01.31.2011 0

Generational Theft On a Scale Never Seen

  • On: 02/04/2011 09:23:26
  • In: Fiscal Responsibility
  • By Robert Romano

    100-year Treasury bonds? Sooner or later, this may turn out to be reality, as it becomes increasingly clear that the U.S. never has any intention of paying its $14 trillion national debt off.

    As reported by Reuters, at a recent Treasury meeting discussing financing options for U.S. debt, “The Treasury also disclosed that it had discussed with big bond dealers the possibility of an ‘ultra-long’ bond with a maturity of 40, 50, or 100 years, as one of several options to broaden the investor base for Treasury debt.”

    This is the ultimate “kick the can” strategy. Overall, doing this would be a strategy to put off refinancing U.S. debt as far into the future as is possible. Since the Treasury would be selling bonds, the interest owed would be paid at fixed intervals.

    So, if all of today’s $14 trillion debt was refinanced 50 years into the future at 5 percent annually (their historic norm), taxpayers would owe $38.1 trillion in principal and interest. That averages $482 billion in interest owed every year, or $24.1 trillion over 50 years.

    Which is about what we’re paying now. According to the Treasury, total interest owed in 2010 was about $413.9 billion, $217 billion paid to so-called “intergovernmental holdings” (i.e. the Social Security and Medicare trust funds and other accounts), and $197 billion to “debt held by the public” (treasuries held by individuals, financial institutions, and central banks).

    So, there really would not be any apparent savings via interest payments. So why do it? Three reasons: 1) the Treasury may be estimating that interest rates will actually be far above their historic norms in the future, meaning they want to lock in the lower rates now; 2) It guarantees that the national debt will never be repaid; and 3) Doing so would free up the Treasury to focus its auctions solely on financing current budget deficits.

    Which, if Congress cannot find a way to balance the budget, will increasingly become a problem in the first half of this century. By 2020, the national debt will total over $25 trillion. By 2030, it will be more than $40 trillion. There’s barely enough paper right now to refinance the current debt and borrow $1.5 trillion for the budget deficit.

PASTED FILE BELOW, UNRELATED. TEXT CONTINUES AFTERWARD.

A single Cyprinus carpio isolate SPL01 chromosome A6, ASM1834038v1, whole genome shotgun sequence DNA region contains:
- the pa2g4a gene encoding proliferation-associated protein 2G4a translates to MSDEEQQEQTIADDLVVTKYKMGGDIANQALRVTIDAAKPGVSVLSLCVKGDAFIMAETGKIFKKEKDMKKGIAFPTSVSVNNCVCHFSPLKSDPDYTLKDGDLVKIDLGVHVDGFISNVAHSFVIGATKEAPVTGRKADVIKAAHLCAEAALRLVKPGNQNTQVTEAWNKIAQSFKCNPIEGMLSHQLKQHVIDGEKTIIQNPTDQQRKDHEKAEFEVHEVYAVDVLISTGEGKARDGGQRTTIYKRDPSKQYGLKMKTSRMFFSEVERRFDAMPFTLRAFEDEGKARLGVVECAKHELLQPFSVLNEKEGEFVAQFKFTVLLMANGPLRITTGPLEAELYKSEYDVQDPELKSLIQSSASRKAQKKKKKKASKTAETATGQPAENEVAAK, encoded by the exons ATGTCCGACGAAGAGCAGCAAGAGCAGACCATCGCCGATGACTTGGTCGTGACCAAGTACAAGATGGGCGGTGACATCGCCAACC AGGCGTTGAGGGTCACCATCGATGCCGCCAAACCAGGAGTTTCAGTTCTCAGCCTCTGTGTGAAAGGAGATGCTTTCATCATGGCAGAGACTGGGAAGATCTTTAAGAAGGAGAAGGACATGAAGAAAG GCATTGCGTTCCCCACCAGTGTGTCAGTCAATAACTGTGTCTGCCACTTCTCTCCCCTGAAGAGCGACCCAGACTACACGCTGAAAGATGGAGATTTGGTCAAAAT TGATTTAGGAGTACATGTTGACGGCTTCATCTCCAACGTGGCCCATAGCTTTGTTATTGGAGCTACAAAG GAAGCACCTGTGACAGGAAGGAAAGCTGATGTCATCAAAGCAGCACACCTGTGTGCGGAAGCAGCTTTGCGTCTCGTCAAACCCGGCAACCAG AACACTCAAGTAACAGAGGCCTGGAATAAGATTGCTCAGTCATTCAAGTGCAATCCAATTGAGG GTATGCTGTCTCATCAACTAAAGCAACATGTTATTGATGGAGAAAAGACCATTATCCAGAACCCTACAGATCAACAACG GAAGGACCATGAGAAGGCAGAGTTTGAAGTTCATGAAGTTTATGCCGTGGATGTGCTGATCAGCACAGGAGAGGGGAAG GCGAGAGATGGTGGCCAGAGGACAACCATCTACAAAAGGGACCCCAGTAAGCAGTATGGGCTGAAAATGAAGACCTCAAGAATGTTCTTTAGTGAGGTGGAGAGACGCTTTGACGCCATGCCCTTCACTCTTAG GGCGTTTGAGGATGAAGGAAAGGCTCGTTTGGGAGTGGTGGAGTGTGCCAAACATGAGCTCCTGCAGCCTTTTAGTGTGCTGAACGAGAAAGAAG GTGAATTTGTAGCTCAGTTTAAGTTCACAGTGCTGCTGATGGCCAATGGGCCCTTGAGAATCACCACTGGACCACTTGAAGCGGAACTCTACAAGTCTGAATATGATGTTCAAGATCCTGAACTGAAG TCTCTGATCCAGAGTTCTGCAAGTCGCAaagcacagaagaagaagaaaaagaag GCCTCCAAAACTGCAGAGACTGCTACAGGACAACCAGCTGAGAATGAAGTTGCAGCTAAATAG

But, if the Treasury can push all current debt owed 50 years into the future, or even a substantial portion of it, it would only need to worry immediately about financing new debt.

    Unfortunately, this is nothing more than a very costly mortgage, which today’s Baby Boomers will never have to bear in their lifetimes. Instead, it will be borne by their children and grandchildren.

    This strategy is fatally flawed because it assumes that the national debt can continually be refinanced as it reaches the catastrophic levels of 100 percent, 200 percent and 300 percent of the entire domestic economy. The further down this road we go, the greater the risk of default becomes.

    When the day comes that the U.S. must actually pay principal owed on the debt without a credit card, taxpayers will be buried. Therefore, the real reason to stretch the debt out 40, 50, or 100 years is to transfer that burden to future generations that we know will not be able to pay.

    But, hey, they’re too young to understand or are not yet born. So, who cares? Certainly not the government.

    The American people, on the other hand, know this is generational theft. That it is forcing tomorrow’s taxpayers to pay for today’s governmental excesses. And that it will destroy the fabric our nation when the bill comes due.

    Congressional Republicans should take a very close look at any Treasury plans to make it impossible for Congress to engage in debt repayment any time in the near future. We owe it to our children and grandchildren that they are not left with the bill for all of government’s empty promises.

    Robert Romano is the Senior Editor of Americans for Limited Government.


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